Mary Smelker turns 99 on 9/9
By Carolyn B. Edwards BCC Staff Writer
Lots of important things happened in 1914. Henry Ford introduced the 8-hour work day and the assembly line. The US invaded Mexico but stayed neutral regarding the growing war in Europe. Babe Ruth played his first professional baseball game, and the air conditioner was invented.
Jack Johnson won the heavyweight boxing title. The US Army air service came into being, and Harry Fox introduced the foxtrot in New York City.
The first seaworthy ship made its way through the Panama Canal, and Cleveland installed the first traffic light. The Boston Braves earned the first sweep in World Series history, overcoming the Philadelphia As.
Ernest Shackleton and the crew of Endurance got stuck in Antarctica, Greyhound became the first US bus line, someone figured out how to call the West Coast from the East Coast, and Emiliano Zapata and Pancho Villa took over Mexico.
And while it probably didn't make the world news, over in the little east Texas town of Independence, Mary Booker was born. Mary came into the world on Sept. 9, 1914, and has been enjoying her life ever since.
"Daddy worked for the railroad, the SA&AP (San Antonio & Aransas Pass) railroad," said Mary, who lives today with daughter, Nancy, and son-in-law, Jim Bernarduci, in the Bandera River Ranch area. "We lived for a time in Yoakum, then Brownsville, and then back to Yoakum, before ending up in Houston," she said of her childhood.
Mary started school in Brownsville, where she and her brother walked down a narrow dirt road to a 4-room schoolhouse. "He squeezed my hand tight," she recalls, "because I was afraid Pancho Villa was gonna get me! He was going to protect me! And of course, he was only two years older than me!"
The little schoolhouse educated first, second and third grades with about six children in a class. "It was a chance to make friends outside of the family," Mary said. "We learned the basics - reading, writing and arithmetic." The fourth room of the school housed the principal's office, the bookroom and a small auditorium for school programs.
"We played outside every morning until the bell was rung, then we lined up, saluted the flag and sang 'America' and marched in, every morning, rain or shine."
Because of labor problems, the family moved around a lot, returning to Yoakum and then Houston where "we had to get used to city life."
It was in Houston that Mary first met and fell in love with the man who would be her husband for 53 years and where she graduated from Jefferson Senior High School in 1933.
"I married a boy I'd met in junior high school," she said, the memory bringing a smile to her face. "Momma gave me permission to stay after school to watch a football game with my friends. We were running up and down the line having a good time. Then the boys got down for the play and one of the players looked over at me and winked!
"Well, I went home and told Momma I couldn't go any more, the boys are winking at me!"
Mary and John Smelker remained friendly throughout their school years and married in 1936, three years after Mary graduated. They had two children, James and Nancy.
John passed away in 1988, and Mary admits that the hardest thing in her life was "making it alone after he left. But I had my home and scads of friends, lots of grandchildren. That helped. And we were kind of the oldest couple in our subdivision, (in Spring, Texas) so we had sort of become the grandparents to all the kids there."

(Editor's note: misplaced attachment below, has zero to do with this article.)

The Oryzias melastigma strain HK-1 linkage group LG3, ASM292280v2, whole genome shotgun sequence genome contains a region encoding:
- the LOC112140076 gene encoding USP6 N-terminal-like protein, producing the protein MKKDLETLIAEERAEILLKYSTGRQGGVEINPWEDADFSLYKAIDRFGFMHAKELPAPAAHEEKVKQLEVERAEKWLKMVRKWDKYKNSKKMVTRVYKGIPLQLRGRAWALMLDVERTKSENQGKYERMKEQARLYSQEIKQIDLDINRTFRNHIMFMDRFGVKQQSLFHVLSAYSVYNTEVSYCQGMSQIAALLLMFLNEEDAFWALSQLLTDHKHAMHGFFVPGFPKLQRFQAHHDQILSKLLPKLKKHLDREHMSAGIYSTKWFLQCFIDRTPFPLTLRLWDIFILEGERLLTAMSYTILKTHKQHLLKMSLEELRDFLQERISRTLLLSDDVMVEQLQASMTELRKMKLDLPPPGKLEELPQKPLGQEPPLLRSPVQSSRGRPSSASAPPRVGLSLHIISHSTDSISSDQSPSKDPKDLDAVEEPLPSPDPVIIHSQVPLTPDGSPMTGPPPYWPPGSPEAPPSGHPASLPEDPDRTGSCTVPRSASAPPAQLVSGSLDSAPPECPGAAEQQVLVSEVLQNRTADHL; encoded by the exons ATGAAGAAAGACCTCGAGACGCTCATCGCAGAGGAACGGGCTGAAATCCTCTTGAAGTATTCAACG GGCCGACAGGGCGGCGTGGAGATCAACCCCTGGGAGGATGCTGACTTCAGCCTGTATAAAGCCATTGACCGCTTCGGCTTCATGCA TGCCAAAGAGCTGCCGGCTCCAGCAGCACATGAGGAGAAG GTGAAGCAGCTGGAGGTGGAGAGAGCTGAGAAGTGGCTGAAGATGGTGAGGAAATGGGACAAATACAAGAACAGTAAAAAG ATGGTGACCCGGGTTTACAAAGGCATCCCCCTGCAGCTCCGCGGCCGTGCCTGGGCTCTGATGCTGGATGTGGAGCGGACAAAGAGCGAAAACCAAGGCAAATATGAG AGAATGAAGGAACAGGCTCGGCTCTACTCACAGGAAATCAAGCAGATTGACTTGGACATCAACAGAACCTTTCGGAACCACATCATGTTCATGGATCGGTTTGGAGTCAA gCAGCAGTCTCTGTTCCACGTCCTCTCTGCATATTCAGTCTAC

Since 2004, she has lived in the Bandera area with her daughter. "We used to vacation here, in the Hill Country, and enjoyed it."
Mary has seen a lot of changes during her long and wonderful life, both good and bad. She is especially amazed by the developments in radio and TV, and flight. "We've seen a man on the moon!" She is dismayed about wars and the damage they do. "We experienced so much during World War II, and it seems like war has just turned the world over."
One thing Mary has really enjoyed through the years is sewing. "My mother taught me to sew, I'd pedal while she sewed, and then she let me do all the simple things, like make pillowcases and hem napkins."
Mary ended up as a costumer, making plenty of fancy outfits for her dancing daughter and lots of other people's kids. "Nancy was very petite, too, so I sewed a lot of her clothes. You couldn't send an 11-year-old out in size six clothes!"
The standard question for nonagenarians runs "to what do you attribute your long life?" Mary credits her upbringing.
"We were a close family and my parents always worked hard, setting an example for us." When the children quarreled, the parents always had a Bible admonition ready, especially, "Be ye kind to one another."
She added, "They taught us to live right, to be honest no matter what, and to treat others as we would like to be treated."
Another key to a happy, successful life - "chose your friends carefully, because 'if you sleep with dogs, you'll wake up with fleas!'"
Going to church was a family practice, and Mary, who started off all dressed up in a surrey attending church in Yoakum, now looks forward to watching Joel Osteen and John Hagee on TV on Sunday mornings.
Her health is generally good, but she admits to getting a little grumpy when she doesn't feel well. Her long-time caregiver, Dorothy Zambrano, keeps her moving and ready for her appointments. Every Friday, Mary faithfully heads out to the beauty shop to get her hair and nails done.
Mary said she has no special plans for her nine-filled birthday, but I suspect the family has something in mind.
The best gift of the day, in my opinion, will be the opportunity to spend time with this vivacious, lovely spirited woman. Happy birthday, Mary!
Pictured: Mary Smelker has witnessed a lot of changes in her 99 years.